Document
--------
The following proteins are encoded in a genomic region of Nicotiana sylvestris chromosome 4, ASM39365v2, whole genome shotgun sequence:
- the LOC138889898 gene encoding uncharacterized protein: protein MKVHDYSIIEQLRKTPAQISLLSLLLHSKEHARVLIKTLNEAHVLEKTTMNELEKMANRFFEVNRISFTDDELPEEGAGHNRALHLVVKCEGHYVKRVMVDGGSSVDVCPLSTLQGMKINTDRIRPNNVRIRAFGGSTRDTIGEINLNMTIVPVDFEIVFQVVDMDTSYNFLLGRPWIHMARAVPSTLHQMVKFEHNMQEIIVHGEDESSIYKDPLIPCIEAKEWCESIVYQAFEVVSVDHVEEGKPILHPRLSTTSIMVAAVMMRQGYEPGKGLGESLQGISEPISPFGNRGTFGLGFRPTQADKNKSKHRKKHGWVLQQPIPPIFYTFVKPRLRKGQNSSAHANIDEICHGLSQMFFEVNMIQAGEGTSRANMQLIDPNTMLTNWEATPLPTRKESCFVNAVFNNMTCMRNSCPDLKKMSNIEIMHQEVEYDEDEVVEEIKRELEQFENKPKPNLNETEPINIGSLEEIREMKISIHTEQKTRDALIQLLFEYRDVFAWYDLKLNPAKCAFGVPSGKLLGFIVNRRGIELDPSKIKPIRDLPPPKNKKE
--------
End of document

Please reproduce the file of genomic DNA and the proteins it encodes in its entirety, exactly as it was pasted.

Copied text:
The following proteins are encoded in a genomic region of Nicotiana sylvestris chromosome 4, ASM39365v2, whole genome shotgun sequence:
- the LOC138889898 gene encoding uncharacterized protein: protein MKVHDYSIIEQLRKTPAQISLLSLLLHSKEHARVLIKTLNEAHVLEKTTMNELEKMANRFFEVNRISFTDDELPEEGAGHNRALHLVVKCEGHYVKRVMVDGGSSVDVCPLSTLQGMKINTDRIRPNNVRIRAFGGSTRDTIGEINLNMTIVPVDFEIVFQVVDMDTSYNFLLGRPWIHMARAVPSTLHQMVKFEHNMQEIIVHGEDESSIYKDPLIPCIEAKEWCESIVYQAFEVVSVDHVEEGKPILHPRLSTTSIMVAAVMMRQGYEPGKGLGESLQGISEPISPFGNRGTFGLGFRPTQADKNKSKHRKKHGWVLQQPIPPIFYTFVKPRLRKGQNSSAHANIDEICHGLSQMFFEVNMIQAGEGTSRANMQLIDPNTMLTNWEATPLPTRKESCFVNAVFNNMTCMRNSCPDLKKMSNIEIMHQEVEYDEDEVVEEIKRELEQFENKPKPNLNETEPINIGSLEEIREMKISIHTEQKTRDALIQLLFEYRDVFAWYDLKLNPAKCAFGVPSGKLLGFIVNRRGIELDPSKIKPIRDLPPPKNKKE